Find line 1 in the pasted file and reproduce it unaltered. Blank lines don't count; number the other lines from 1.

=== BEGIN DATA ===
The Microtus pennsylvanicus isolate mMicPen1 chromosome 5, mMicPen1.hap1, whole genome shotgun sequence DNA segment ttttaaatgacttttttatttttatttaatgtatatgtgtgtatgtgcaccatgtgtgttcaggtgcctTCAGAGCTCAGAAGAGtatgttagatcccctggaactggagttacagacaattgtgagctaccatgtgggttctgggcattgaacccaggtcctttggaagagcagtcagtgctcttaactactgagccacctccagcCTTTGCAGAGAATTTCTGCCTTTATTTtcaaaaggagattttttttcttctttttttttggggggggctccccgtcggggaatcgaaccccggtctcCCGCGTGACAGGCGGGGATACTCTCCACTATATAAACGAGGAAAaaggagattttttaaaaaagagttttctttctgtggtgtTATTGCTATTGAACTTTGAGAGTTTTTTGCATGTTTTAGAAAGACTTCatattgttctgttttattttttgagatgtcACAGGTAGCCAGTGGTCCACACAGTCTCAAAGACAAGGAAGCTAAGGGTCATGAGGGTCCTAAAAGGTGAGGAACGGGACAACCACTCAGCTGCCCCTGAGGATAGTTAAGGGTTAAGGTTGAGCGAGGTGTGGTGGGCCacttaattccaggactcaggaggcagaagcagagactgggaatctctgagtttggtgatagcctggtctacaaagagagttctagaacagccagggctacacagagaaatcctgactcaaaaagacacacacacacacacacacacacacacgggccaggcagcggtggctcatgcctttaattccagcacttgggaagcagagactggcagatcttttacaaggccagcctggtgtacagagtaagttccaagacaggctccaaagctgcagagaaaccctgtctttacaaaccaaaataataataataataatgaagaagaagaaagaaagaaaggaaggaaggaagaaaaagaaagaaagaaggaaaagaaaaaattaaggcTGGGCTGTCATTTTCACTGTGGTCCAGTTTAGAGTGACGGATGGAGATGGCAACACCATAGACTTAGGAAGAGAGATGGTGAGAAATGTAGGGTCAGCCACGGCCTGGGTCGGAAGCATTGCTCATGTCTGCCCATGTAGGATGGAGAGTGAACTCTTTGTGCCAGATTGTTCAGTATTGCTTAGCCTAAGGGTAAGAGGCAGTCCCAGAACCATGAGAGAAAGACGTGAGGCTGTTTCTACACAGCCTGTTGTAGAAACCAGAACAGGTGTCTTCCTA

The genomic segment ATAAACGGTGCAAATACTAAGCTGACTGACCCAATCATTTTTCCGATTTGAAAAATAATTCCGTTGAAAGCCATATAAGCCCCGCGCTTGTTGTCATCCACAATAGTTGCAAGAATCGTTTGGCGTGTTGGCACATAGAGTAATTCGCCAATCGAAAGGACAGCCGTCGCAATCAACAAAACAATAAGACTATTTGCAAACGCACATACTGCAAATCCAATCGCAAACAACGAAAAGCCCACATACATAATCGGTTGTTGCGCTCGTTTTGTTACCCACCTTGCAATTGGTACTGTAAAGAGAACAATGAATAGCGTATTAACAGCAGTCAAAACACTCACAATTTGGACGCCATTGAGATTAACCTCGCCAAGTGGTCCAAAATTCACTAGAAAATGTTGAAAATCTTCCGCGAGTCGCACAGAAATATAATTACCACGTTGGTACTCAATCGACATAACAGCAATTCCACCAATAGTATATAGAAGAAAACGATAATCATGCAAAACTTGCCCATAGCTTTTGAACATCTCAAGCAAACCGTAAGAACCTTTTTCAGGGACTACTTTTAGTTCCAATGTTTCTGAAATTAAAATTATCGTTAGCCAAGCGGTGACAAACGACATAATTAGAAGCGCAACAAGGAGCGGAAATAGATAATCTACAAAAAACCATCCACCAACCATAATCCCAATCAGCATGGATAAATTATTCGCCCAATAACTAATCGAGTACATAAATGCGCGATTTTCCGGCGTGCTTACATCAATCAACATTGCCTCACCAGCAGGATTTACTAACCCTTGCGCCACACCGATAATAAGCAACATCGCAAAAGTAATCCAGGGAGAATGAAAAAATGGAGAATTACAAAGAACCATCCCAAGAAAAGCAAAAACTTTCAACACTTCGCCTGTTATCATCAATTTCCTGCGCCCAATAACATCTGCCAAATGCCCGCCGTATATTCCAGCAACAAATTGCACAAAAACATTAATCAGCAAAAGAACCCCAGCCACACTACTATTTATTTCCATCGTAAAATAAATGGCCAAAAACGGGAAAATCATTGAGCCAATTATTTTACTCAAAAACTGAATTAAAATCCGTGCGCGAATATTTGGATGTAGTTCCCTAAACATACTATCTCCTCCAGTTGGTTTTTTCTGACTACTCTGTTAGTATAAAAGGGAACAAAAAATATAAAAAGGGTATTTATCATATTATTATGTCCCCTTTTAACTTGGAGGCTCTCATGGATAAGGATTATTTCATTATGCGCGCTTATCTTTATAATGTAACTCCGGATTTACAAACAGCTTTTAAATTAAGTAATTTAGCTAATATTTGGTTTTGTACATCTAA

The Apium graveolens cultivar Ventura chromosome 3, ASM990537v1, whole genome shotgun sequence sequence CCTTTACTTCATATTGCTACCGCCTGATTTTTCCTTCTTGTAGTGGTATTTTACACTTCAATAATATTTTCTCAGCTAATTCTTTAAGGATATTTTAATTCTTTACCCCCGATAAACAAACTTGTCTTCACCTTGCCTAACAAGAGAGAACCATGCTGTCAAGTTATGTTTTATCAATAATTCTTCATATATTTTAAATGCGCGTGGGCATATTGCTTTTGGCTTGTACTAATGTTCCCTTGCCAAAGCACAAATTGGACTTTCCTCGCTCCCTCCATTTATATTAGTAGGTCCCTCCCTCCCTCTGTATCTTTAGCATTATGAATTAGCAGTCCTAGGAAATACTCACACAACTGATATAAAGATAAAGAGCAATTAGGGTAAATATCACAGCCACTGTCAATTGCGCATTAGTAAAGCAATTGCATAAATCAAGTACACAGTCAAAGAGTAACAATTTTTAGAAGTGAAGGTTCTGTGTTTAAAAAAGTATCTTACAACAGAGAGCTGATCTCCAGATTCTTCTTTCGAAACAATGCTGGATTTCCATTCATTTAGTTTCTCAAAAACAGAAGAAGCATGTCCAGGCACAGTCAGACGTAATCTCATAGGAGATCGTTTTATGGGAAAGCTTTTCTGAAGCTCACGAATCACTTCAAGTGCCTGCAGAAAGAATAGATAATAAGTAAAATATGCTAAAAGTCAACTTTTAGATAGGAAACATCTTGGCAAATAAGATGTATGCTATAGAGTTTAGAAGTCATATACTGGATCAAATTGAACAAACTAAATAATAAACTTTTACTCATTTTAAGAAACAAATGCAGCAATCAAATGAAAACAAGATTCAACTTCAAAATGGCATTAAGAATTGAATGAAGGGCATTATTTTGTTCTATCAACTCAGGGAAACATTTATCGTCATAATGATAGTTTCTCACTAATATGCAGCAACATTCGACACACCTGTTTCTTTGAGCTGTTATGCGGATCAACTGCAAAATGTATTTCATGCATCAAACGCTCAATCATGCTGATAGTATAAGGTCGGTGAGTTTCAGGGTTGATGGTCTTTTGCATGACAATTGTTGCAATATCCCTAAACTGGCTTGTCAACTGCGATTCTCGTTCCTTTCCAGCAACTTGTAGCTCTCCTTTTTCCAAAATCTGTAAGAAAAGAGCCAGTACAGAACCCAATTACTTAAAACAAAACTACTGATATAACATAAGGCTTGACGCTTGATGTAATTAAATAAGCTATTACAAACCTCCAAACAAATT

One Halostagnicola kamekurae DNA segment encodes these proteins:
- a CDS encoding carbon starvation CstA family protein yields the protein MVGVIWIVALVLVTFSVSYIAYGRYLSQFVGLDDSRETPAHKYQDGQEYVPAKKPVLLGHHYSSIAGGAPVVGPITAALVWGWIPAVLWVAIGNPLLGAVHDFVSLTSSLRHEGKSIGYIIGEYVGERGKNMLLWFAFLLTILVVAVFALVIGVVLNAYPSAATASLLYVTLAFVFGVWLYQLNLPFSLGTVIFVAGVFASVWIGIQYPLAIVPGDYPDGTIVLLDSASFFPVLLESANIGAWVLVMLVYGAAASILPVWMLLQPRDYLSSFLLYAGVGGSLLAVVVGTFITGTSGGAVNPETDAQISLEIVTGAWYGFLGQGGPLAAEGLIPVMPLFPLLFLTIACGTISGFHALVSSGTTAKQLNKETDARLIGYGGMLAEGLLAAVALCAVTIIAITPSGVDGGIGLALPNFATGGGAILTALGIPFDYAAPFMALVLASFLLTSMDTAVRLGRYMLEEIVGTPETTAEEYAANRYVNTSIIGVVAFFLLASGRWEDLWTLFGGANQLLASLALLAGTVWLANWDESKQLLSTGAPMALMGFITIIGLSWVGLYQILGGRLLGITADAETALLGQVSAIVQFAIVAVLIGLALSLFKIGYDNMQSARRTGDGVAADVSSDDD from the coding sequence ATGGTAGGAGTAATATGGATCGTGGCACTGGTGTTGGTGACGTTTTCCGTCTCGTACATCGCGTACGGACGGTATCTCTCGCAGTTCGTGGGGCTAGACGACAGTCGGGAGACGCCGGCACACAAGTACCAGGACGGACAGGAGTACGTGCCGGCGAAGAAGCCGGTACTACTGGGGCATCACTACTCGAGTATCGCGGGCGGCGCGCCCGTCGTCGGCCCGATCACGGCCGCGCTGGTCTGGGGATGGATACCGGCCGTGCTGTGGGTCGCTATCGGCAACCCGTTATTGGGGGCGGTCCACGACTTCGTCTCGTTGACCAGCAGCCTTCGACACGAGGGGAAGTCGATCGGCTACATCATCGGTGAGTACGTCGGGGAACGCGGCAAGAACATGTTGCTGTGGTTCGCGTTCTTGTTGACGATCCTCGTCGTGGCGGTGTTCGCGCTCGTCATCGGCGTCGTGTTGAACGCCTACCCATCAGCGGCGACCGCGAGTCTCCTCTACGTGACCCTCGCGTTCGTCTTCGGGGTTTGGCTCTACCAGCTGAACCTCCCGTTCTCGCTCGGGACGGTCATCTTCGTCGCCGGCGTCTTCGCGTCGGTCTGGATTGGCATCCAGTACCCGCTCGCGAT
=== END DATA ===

The Microtus pennsylvanicus isolate mMicPen1 chromosome 5, mMicPen1.hap1, whole genome shotgun sequence DNA segment ttttaaatgacttttttatttttatttaatgtatatgtgtgtatgtgcaccatgtgtgttcaggtgcctTCAGAGCTCAGAAGAGtatgttagatcccctggaactggagttacagacaattgtgagctaccatgtgggttctgggcattgaacccaggtcctttggaagagcagtcagtgctcttaactactgagccacctccagcCTTTGCAGAGAATTTCTGCCTTTATTTtcaaaaggagattttttttcttctttttttttggggggggctccccgtcggggaatcgaaccccggtctcCCGCGTGACAGGCGGGGATACTCTCCACTATATAAACGAGGAAAaaggagattttttaaaaaagagttttctttctgtggtgtTATTGCTATTGAACTTTGAGAGTTTTTTGCATGTTTTAGAAAGACTTCatattgttctgttttattttttgagatgtcACAGGTAGCCAGTGGTCCACACAGTCTCAAAGACAAGGAAGCTAAGGGTCATGAGGGTCCTAAAAGGTGAGGAACGGGACAACCACTCAGCTGCCCCTGAGGATAGTTAAGGGTTAAGGTTGAGCGAGGTGTGGTGGGCCacttaattccaggactcaggaggcagaagcagagactgggaatctctgagtttggtgatagcctggtctacaaagagagttctagaacagccagggctacacagagaaatcctgactcaaaaagacacacacacacacacacacacacacacgggccaggcagcggtggctcatgcctttaattccagcacttgggaagcagagactggcagatcttttacaaggccagcctggtgtacagagtaagttccaagacaggctccaaagctgcagagaaaccctgtctttacaaaccaaaataataataataataatgaagaagaagaaagaaagaaaggaaggaaggaagaaaaagaaagaaagaaggaaaagaaaaaattaaggcTGGGCTGTCATTTTCACTGTGGTCCAGTTTAGAGTGACGGATGGAGATGGCAACACCATAGACTTAGGAAGAGAGATGGTGAGAAATGTAGGGTCAGCCACGGCCTGGGTCGGAAGCATTGCTCATGTCTGCCCATGTAGGATGGAGAGTGAACTCTTTGTGCCAGATTGTTCAGTATTGCTTAGCCTAAGGGTAAGAGGCAGTCCCAGAACCATGAGAGAAAGACGTGAGGCTGTTTCTACACAGCCTGTTGTAGAAACCAGAACAGGTGTCTTCCTA